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Sameshima v. Foit

United States District Court, D. Hawaii

May 25, 2018

WILLIAM G. SAMESHIMA, Plaintiff,
v.
DON FOIT & JACK FLOYD, Defendants.

          FINDINGS AND RECOMMENDATION THAT THE DISTRICT COURT GRANT PLAINTIFF'S APPLICATION TO PROCEED WITHOUT PREPAYING FEES AND DISMISS THE COMPLAINT WITH LEAVE TO AMEND [1]

          RICHARD L. PUGLISI UNITED STATES MAGISTRATE JUDGE.

         Before the Court is Plaintiff William G. Sameshima's Application to Proceed in District Court Without Prepaying Fees or Costs (“Application”), filed on May 16, 2018. ECF No. 2. Plaintiff filed his Complaint on the same day. See ECF No. 1. After careful consideration of Plaintiff's Application and the Complaint, the Court FINDS AND RECOMMENDS that the district court GRANT Plaintiff's Application and DISMISS the Complaint with leave to amend.

         DISCUSSION

         I. The Court RECOMMENDS that the District Court GRANT Plaintiff's Application.

         Courts may authorize the commencement of any suit without prepayment of fees by a person who submits an affidavit that the person is unable to pay such fees. 28 U.S.C. § 1915(a)(1). For purposes of determining whether to grant an application to proceed without prepayment of fees, “an affidavit is sufficient which states that one cannot because of his poverty pay or give security for the costs and still be able to provide himself and dependents with the necessities of life.” Adkins v. E.I. Du Pont De Nemours & Co., Inc., 335 U.S. 331, 339 (1948) (internal quotations omitted).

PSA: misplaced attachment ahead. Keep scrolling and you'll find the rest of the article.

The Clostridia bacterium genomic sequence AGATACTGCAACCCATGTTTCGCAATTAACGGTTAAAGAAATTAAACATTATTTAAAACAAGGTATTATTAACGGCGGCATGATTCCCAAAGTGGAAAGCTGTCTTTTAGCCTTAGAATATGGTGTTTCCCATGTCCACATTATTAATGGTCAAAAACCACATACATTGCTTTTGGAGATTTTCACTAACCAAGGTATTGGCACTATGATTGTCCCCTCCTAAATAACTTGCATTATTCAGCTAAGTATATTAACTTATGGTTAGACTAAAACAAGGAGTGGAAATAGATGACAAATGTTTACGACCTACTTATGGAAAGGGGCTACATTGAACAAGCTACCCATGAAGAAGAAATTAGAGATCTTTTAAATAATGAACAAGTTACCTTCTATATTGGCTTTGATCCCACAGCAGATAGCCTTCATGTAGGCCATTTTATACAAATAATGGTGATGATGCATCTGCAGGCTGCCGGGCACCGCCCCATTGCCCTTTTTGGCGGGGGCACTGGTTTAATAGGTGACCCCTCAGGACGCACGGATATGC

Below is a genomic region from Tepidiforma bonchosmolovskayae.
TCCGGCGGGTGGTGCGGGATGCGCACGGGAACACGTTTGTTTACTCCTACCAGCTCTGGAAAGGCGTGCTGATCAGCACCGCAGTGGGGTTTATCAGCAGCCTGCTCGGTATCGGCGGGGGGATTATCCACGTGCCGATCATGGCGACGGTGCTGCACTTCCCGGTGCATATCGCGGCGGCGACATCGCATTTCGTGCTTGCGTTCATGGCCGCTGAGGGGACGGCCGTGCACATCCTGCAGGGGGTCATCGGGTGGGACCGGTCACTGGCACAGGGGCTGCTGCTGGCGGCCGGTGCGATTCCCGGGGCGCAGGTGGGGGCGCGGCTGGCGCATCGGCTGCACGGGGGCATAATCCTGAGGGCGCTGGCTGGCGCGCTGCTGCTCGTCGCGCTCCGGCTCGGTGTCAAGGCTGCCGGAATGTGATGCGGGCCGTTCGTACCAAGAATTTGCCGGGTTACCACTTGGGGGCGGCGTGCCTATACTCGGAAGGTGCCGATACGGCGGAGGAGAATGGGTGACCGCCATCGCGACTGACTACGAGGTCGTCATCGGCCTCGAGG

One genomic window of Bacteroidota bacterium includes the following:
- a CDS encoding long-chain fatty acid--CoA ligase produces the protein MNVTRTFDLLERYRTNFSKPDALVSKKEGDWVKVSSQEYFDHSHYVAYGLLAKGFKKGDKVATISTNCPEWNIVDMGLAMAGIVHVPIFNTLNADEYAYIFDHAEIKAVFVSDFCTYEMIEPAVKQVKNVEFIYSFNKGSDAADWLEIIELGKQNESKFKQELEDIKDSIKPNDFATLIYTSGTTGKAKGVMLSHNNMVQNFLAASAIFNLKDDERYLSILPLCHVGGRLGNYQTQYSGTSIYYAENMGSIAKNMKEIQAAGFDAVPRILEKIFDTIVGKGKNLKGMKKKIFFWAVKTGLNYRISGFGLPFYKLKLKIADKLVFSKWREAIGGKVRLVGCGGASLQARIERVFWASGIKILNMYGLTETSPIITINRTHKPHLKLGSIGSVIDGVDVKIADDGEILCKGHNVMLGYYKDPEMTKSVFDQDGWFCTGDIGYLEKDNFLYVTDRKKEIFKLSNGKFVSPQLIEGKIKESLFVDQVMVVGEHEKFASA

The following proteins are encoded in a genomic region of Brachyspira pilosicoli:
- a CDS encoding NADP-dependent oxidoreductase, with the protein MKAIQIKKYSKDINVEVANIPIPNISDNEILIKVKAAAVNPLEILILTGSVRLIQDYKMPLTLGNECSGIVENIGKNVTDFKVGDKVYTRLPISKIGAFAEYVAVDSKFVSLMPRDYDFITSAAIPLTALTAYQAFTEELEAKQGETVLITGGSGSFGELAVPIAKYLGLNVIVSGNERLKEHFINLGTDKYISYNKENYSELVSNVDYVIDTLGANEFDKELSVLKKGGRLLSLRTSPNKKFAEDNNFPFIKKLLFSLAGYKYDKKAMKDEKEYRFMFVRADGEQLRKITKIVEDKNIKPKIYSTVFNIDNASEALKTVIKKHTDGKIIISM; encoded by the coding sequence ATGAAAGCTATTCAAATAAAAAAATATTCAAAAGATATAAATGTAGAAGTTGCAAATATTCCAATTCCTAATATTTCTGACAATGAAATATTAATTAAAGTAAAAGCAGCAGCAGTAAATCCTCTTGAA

Here, Plaintiff's Application states that he does not have any source of income or savings. ECF No. 2 at 1-2. Based on the information provided in Plaintiff's Application, the Court finds that Plaintiff has demonstrated that he is unable to pay court fees at this time and RECOMMENDS that the district court GRANT his Application. See 28 U.S.C. § 1915.

         II. The Court RECOMMENDS that the District Court DISMISS Plaintiff's Complaint With Leave to Amend.

         Courts may authorize the commencement of any suit without prepayment of fees by a person who submits an affidavit that the person is unable to pay such fees. 28 U.S.C. § 1915(a)(1). The Court must subject each civil action commenced pursuant to Section 1915(a) to mandatory screening and order the dismissal of any claim that it finds “frivolous, malicious, failing to state a claim upon which relief may be granted, or seeking monetary relief from a defendant immune from such relief.” 28 U.S.C. § 1915(e)(2)(B); Lopez v. Smith, 203 F.3d 1122, 1127 (9th Cir. 2000) (stating that 28 U.S.C. § 1915(e) “not only permits but requires” the court to dismiss a § 1915(a) complaint that fails to state a claim); Calhoun v. Stahl, 254 F.3d 845, 845 (9th Cir. 2001) (holding that the provisions of 28 U.S.C. § 1915(e)(2)(B) are not limited to prisoners).